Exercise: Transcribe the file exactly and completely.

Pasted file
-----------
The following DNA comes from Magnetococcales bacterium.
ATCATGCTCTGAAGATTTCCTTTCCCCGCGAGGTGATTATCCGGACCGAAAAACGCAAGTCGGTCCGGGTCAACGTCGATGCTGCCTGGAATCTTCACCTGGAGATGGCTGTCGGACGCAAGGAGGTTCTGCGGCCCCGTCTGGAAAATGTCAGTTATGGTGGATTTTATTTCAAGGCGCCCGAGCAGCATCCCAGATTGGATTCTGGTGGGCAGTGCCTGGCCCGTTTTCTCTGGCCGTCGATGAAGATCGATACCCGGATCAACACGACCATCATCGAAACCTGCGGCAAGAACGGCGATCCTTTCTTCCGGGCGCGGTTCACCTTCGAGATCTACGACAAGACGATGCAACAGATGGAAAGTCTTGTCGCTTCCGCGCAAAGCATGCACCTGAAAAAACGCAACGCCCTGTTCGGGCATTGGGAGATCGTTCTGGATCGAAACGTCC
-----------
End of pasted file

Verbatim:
The following DNA comes from Magnetococcales bacterium.
ATCATGCTCTGAAGATTTCCTTTCCCCGCGAGGTGATTATCCGGACCGAAAAACGCAAGTCGGTCCGGGTCAACGTCGATGCTGCCTGGAATCTTCACCTGGAGATGGCTGTCGGACGCAAGGAGGTTCTGCGGCCCCGTCTGGAAAATGTCAGTTATGGTGGATTTTATTTCAAGGCGCCCGAGCAGCATCCCAGATTGGATTCTGGTGGGCAGTGCCTGGCCCGTTTTCTCTGGCCGTCGATGAAGATCGATACCCGGATCAACACGACCATCATCGAAACCTGCGGCAAGAACGGCGATCCTTTCTTCCGGGCGCGGTTCACCTTCGAGATCTACGACAAGACGATGCAACAGATGGAAAGTCTTGTCGCTTCCGCGCAAAGCATGCACCTGAAAAAACGCAACGCCCTGTTCGGGCATTGGGAGATCGTTCTGGATCGAAACGTCC